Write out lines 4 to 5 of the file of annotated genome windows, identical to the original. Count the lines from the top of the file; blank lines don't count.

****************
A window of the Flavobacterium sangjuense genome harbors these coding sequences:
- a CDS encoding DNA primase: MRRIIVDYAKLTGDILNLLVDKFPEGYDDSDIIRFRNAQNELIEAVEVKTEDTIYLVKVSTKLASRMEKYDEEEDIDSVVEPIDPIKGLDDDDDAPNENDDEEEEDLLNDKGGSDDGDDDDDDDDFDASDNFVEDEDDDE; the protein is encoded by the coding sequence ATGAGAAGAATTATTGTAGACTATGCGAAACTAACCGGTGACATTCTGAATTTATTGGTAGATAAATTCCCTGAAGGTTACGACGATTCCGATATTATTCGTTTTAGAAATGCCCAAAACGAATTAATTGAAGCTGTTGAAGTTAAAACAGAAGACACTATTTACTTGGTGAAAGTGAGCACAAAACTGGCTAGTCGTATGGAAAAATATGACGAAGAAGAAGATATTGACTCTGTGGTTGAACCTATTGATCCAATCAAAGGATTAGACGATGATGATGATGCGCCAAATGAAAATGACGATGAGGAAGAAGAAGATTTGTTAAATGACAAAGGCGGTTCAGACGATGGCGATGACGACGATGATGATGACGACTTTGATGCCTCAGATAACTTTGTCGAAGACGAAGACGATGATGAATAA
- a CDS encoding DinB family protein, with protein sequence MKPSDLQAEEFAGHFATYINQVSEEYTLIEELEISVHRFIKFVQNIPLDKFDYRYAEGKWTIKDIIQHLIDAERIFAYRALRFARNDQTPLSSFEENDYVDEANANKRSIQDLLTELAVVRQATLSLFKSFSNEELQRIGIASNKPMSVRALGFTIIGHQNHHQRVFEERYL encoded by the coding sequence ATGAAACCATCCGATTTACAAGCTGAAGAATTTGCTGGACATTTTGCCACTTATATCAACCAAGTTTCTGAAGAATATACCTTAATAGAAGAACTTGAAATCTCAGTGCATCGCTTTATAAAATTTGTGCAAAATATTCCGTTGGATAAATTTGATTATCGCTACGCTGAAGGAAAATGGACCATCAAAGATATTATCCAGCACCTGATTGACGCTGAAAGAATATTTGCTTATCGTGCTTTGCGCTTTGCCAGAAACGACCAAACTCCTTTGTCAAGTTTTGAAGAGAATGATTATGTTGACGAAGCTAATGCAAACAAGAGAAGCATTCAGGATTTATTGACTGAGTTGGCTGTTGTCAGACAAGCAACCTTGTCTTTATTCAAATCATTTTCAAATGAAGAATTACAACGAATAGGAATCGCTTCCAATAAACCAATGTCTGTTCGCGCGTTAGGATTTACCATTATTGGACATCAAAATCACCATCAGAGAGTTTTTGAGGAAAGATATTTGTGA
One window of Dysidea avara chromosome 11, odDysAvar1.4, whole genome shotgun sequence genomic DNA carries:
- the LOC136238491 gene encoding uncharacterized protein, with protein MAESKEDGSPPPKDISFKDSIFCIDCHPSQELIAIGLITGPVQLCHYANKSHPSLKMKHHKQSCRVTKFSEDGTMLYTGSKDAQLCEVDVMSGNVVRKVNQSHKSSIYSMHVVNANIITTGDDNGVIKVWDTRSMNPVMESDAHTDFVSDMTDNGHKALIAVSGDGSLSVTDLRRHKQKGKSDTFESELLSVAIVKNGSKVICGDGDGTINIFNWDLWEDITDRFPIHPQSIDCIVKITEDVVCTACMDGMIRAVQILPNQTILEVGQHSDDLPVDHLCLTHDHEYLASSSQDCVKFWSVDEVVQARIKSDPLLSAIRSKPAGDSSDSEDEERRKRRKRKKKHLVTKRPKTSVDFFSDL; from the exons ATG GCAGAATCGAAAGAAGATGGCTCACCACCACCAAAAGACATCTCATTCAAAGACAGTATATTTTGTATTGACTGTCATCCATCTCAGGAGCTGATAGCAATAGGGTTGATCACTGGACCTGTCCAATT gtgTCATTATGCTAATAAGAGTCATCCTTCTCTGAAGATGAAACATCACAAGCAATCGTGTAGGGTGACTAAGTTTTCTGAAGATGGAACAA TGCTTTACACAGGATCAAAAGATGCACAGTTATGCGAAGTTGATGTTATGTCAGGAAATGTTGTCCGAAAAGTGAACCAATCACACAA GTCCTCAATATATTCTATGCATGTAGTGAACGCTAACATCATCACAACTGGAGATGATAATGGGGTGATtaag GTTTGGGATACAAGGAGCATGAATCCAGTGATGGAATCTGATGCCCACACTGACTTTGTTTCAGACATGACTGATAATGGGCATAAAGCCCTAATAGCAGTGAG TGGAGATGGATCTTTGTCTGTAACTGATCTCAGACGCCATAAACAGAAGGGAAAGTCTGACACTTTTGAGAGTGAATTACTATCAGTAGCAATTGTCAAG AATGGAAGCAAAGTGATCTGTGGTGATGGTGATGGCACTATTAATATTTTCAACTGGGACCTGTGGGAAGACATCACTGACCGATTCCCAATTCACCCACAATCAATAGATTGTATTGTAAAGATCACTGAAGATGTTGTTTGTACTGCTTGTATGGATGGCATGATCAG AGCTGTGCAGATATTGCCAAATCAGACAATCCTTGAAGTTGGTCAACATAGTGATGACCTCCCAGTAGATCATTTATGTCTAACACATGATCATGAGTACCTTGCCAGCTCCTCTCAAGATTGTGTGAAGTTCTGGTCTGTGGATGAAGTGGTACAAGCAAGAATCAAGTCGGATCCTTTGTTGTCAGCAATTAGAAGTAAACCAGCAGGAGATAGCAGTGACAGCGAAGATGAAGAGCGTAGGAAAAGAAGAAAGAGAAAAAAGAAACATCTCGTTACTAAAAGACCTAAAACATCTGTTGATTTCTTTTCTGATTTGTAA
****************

One window of Dysidea avara chromosome 11, odDysAvar1.4, whole genome shotgun sequence genomic DNA carries:
- the LOC136238491 gene encoding uncharacterized protein, with protein MAESKEDGSPPPKDISFKDSIFCIDCHPSQELIAIGLITGPVQLCHYANKSHPSLKMKHHKQSCRVTKFSEDGTMLYTGSKDAQLCEVDVMSGNVVRKVNQSHKSSIYSMHVVNANIITTGDDNGVIKVWDTRSMNPVMESDAHTDFVSDMTDNGHKALIAVSGDGSLSVTDLRRHKQKGKSDTFESELLSVAIVKNGSKVICGDGDGTINIFNWDLWEDITDRFPIHPQSIDCIVKITEDVVCTACMDGMIRAVQILPNQTILEVGQHSDDLPVDHLCLTHDHEYLASSSQDCVKFWSVDEVVQARIKSDPLLSAIRSKPAGDSSDSEDEERRKRRKRKKKHLVTKRPKTSVDFFSDL; from the exons ATG GCAGAATCGAAAGAAGATGGCTCACCACCACCAAAAGACATCTCATTCAAAGACAGTATATTTTGTATTGACTGTCATCCATCTCAGGAGCTGATAGCAATAGGGTTGATCACTGGACCTGTCCAATT gtgTCATTATGCTAATAAGAGTCATCCTTCTCTGAAGATGAAACATCACAAGCAATCGTGTAGGGTGACTAAGTTTTCTGAAGATGGAACAA TGCTTTACACAGGATCAAAAGATGCACAGTTATGCGAAGTTGATGTTATGTCAGGAAATGTTGTCCGAAAAGTGAACCAATCACACAA GTCCTCAATATATTCTATGCATGTAGTGAACGCTAACATCATCACAACTGGAGATGATAATGGGGTGATtaag GTTTGGGATACAAGGAGCATGAATCCAGTGATGGAATCTGATGCCCACACTGACTTTGTTTCAGACATGACTGATAATGGGCATAAAGCCCTAATAGCAGTGAG TGGAGATGGATCTTTGTCTGTAACTGATCTCAGACGCCATAAACAGAAGGGAAAGTCTGACACTTTTGAGAGTGAATTACTATCAGTAGCAATTGTCAAG AATGGAAGCAAAGTGATCTGTGGTGATGGTGATGGCACTATTAATATTTTCAACTGGGACCTGTGGGAAGACATCACTGACCGATTCCCAATTCACCCACAATCAATAGATTGTATTGTAAAGATCACTGAAGATGTTGTTTGTACTGCTTGTATGGATGGCATGATCAG AGCTGTGCAGATATTGCCAAATCAGACAATCCTTGAAGTTGGTCAACATAGTGATGACCTCCCAGTAGATCATTTATGTCTAACACATGATCATGAGTACCTTGCCAGCTCCTCTCAAGATTGTGTGAAGTTCTGGTCTGTGGATGAAGTGGTACAAGCAAGAATCAAGTCGGATCCTTTGTTGTCAGCAATTAGAAGTAAACCAGCAGGAGATAGCAGTGACAGCGAAGATGAAGAGCGTAGGAAAAGAAGAAAGAGAAAAAAGAAACATCTCGTTACTAAAAGACCTAAAACATCTGTTGATTTCTTTTCTGATTTGTAA